GROUND BREAKING TAMLA/MOTOWN RECORD LABEL FOUNDED

Berry Gordy founded the Tamla label today (January 12, 1959), with an $800 loan from his family. Berry Gordy got the bug to be in the music industry around 1953, […]

Berry Gordy founded the Tamla label today (January 12, 1959), with an $800 loan from his family.

Berry Gordy got the bug to be in the music industry around 1953, when he founded his first business, the 3-D Record Mart – House of Jazz.

The business failed, so Berry Gordy got a job supporting himself and his 19-year-old wife, by working at the Ford Lincoln-Mercury plant.

It was during this time, that Berry Gordy began having songwriting success, working with singer Jackie Wilson, who had just launched a solo career, after leaving The Dominoes.

In late 1957, Berry Gordy pitched a song to Jackie Wilson that was eventually titled “Reet Petite.”

“Reet Petite” was a hit for Jackie Wilson, and it started an association between Wilson, Gordy and his songwriting partner Billy Davis, which produced several classics.

They combination produced singles like “To Be Loved,” “Lonely Teardrops,” “That’s wmWhy (I Love You So)” and others.

Motown Logo

Motown Logo

Berry Gordy was frustrated with the paltry earnings he received in royalties, and decided to start the Tamla label, with the $800 he borrowed from his family.

The first release Tamla was titled “Come To Me,” by Marv Johnson.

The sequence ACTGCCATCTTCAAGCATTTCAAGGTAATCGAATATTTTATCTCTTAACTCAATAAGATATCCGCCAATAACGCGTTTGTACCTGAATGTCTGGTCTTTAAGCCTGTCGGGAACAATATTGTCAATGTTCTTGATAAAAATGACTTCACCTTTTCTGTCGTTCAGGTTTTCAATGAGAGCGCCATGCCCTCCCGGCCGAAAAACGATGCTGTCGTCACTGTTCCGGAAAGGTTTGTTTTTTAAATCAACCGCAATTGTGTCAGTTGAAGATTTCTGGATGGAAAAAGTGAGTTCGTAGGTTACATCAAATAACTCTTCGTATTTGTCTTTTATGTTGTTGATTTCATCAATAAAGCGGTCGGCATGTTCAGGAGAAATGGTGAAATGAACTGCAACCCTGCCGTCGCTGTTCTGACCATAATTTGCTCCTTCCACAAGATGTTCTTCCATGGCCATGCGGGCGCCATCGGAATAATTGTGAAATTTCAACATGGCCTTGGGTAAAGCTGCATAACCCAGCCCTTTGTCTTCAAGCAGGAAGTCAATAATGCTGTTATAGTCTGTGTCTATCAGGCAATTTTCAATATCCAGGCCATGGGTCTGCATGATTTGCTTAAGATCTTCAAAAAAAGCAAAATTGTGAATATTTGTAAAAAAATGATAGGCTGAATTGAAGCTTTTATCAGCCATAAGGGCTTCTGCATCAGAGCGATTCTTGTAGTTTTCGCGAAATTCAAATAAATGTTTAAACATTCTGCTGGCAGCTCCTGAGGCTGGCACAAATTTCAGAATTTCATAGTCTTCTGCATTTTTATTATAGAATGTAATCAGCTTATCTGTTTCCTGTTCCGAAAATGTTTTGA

The record was picked up by United Artists, who gave Berry Gordy a $3,000 advance.

The hits kept coming from Marv Johnson and Berry Gordy, with songs like “You’ve Got What It Takes,” “I Love the Way You Love” and others.

Nov. 16th, 1963 Ad For Motown Singles

Nov. 16th, 1963 Ad For Motown Singles

Around this time, Berry Gordy launched his second label which he dubbed “Motown,” and moved into the legendary’s two-story building at 2648 West Grand Boulevard., which would later become known as “Hitsville.”

By 1965, Motown had reached $15 million in sales, employed over 175 people and had a roster of 175 artists.

“It was not his goal to head up a major entertainment complex,” his sister Esther Gordy said in the book “Motown: Music, Money, Sex and Power.”

“He just wanted to be a successful songwriter,” Esther explained. “Motown is the result of one thing leading to another and Berry Gordy saying I’ll do it myself when he could not get something done to his liking.”

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